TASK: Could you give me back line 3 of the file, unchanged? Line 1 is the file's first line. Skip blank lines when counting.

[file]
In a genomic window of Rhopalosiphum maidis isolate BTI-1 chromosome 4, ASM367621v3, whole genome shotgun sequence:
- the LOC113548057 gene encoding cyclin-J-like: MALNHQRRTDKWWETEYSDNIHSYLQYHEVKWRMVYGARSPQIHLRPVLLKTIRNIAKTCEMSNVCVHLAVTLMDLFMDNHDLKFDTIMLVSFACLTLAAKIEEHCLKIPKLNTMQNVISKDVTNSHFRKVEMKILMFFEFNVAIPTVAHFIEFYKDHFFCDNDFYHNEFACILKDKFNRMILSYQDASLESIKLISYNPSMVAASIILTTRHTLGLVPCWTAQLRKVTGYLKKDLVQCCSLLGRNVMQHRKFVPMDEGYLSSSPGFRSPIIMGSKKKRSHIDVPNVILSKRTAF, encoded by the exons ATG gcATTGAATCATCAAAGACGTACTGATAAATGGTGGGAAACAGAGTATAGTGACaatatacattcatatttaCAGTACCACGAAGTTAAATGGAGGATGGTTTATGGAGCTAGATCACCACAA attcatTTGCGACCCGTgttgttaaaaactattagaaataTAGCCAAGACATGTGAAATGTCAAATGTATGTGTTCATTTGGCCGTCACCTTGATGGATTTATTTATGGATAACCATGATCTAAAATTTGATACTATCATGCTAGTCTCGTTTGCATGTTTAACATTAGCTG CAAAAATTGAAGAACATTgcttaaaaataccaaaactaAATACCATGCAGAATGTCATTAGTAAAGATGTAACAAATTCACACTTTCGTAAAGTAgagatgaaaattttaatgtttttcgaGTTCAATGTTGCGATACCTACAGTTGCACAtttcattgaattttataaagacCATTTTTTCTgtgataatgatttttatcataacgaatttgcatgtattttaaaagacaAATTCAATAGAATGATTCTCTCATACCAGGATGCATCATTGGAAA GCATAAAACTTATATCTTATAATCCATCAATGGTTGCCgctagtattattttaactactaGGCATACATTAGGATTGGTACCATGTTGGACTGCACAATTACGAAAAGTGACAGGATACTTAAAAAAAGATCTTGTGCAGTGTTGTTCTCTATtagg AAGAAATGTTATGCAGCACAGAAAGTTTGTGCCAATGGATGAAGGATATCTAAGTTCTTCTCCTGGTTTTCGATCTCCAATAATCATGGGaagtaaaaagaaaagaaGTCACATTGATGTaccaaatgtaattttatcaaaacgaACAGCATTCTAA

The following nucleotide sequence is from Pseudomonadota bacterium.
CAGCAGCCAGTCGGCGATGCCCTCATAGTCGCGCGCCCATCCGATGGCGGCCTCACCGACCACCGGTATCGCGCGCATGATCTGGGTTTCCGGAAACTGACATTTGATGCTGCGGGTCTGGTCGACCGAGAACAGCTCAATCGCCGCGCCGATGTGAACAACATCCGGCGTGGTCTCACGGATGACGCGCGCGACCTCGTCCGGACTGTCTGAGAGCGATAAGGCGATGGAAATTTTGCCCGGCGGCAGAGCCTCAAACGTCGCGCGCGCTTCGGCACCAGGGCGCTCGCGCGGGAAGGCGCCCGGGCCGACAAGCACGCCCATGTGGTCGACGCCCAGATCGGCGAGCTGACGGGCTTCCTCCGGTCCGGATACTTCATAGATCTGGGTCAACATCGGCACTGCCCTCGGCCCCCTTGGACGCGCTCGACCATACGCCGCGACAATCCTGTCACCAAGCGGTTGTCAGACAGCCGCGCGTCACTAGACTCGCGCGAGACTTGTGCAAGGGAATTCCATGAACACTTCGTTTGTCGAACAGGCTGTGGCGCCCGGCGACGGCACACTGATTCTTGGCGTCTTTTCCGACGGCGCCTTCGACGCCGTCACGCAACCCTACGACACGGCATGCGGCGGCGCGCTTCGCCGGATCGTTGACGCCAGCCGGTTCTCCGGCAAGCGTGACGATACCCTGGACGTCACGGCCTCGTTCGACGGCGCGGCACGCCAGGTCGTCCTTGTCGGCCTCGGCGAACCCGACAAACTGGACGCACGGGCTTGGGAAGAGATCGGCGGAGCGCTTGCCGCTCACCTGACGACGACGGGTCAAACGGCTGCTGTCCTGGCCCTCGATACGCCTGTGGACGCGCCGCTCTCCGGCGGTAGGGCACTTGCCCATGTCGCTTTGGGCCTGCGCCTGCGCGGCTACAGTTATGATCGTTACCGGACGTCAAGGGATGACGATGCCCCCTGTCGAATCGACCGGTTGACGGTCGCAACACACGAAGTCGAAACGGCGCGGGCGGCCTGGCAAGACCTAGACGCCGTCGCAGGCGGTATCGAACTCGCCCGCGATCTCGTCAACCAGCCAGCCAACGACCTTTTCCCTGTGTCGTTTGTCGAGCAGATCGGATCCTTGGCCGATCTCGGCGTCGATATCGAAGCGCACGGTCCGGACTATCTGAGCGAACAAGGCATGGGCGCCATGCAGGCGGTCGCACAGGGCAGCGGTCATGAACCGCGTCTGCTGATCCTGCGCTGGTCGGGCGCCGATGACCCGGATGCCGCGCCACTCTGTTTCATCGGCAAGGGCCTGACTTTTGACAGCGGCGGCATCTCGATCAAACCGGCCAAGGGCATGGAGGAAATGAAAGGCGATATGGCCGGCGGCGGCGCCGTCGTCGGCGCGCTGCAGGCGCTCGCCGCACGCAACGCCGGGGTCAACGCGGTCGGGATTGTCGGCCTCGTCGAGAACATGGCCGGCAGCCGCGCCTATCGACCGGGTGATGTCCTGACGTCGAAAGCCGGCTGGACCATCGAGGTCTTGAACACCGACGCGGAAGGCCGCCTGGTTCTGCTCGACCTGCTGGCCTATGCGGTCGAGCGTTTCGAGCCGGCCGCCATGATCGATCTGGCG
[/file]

The following nucleotide sequence is from Pseudomonadota bacterium.